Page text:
BATTLE OF WITS
BY STEPHEN BUDIANSKY
is unfortunate that stories of technological success are often told
as the cold triumphs of circuits and transistors. In a word of science
and numbers, where to speak of creativity is akin to heresy, where
are the human hands that craft mechanical minds?
(Simon & Schuster)
In pre-World War
II Washington and London, two countries preparing for war found
themselves without the means to answer such a fundamental question.
Today, scientists and engineers build smaller microchips and faster
computers. Then, the men and women chosen for super-secret and largely
undefined government positions held not the future of a word processor
in their hands, but that of an entire way of life.
Battle of Wits: The Complete Story of Codebreaking in World War
II is a thorough retelling of the Allied military machine's
movement from a culture that disdained intelligence gathering to
one whose most crucial decisions depended upon the reliability of
intercepted and decrypted correspondence. Cryptography, once viewed
an improper game for gentlemen, had by the end of WWII become an
art, a science, and a tactic whose significance cannot be overemphasized.
Battle of Wits
focuses on the Allied Force's continuing efforts to break and re-break
Enigma codes used by the Axis powers preceding and throughout WWII.
The Enigma machine was first shown at the International Postal Union
Congress in 1923 as a device useful for encoding business correspondence.
In 1932, the German military's improved Enigma rotors were acquired
by Polish scientists, who by 1940 had used them to develop a means
to decrypt intercepted military traffic. Wisely presaging Germany's
invasion into Poland, the cryptographers turned their findings over
to Britain. Thus, the challenge was not to capture the machine,
as is wrongly depicted in pop-culture WWII films and books, but
to analyze the ever-changing sequence of rotors and steckers that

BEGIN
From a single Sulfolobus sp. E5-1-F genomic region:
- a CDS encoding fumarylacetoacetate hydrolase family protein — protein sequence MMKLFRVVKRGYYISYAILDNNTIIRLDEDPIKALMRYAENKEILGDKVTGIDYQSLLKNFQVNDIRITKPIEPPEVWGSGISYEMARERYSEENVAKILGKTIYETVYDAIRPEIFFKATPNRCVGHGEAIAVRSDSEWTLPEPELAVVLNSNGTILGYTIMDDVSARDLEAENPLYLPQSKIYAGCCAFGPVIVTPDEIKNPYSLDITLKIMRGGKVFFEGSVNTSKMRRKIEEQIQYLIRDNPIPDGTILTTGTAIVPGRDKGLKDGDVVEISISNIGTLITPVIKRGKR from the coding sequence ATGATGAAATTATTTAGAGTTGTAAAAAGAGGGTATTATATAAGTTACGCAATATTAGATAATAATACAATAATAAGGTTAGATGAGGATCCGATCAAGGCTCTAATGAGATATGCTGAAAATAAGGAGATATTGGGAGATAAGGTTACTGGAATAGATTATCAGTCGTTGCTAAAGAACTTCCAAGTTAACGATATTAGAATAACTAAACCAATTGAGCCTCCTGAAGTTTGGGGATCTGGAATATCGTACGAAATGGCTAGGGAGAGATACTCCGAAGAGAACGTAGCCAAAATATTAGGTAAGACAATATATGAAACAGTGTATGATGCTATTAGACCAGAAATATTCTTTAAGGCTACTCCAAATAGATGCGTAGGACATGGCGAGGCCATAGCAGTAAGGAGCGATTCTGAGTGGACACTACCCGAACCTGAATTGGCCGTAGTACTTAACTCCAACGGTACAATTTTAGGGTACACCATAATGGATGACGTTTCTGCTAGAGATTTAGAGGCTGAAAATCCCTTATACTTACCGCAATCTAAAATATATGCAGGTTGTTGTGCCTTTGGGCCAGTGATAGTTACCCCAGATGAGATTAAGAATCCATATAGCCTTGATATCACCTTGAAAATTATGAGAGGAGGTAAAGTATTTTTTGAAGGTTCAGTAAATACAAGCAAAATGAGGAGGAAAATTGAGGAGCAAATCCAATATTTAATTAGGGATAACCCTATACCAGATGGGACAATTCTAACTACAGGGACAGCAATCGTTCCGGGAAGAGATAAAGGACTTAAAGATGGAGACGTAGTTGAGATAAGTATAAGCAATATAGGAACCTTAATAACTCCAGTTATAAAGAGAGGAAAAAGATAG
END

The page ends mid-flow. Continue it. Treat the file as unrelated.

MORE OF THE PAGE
controlled the devices output. Each branch of service had
its own species of Enigma, which also changed independently throughout
the war. It was, as the author puts it, like searching for a straw
in a pile of straw.
America was similarly
unprepared for the analytic and technological challenges that a
war on two fronts would present. Battle of Wits details the
growth of America's security offices, the breaking (or, at least,
comprehension) of Japanese codes and ciphers, and the use of early
and divergent computing platforms.
Though not as complete
as its title would suggest (It almost entirely ignores German and
Japanese attempts to crack Allied codes, there is no mention of
cryptography in Russia, and only scant explanation of Allied offensive
ciphers.), coupled with detailed appendices and an exhaustive bibliography,
Battle of Wits is ultimately an intriguing and well-researched
account of codebreaking in WWII. The mathematician in Stephen Budiansky
has succeeded at rendering complex problems easy to understand,
while his inherent storytelling abilities neatly allow him to detail
eccentric personalities as they search for improbable but necessary
abstractions and insights.
Despite its mechanical
foundation, Battle of Wits is chiefly the tale of human intuition
and innovation, and of the flashes of genius that so populate historical
texts from all ages. It will delight students of military history,
early computing, mathematics and number theory, and the unpredictable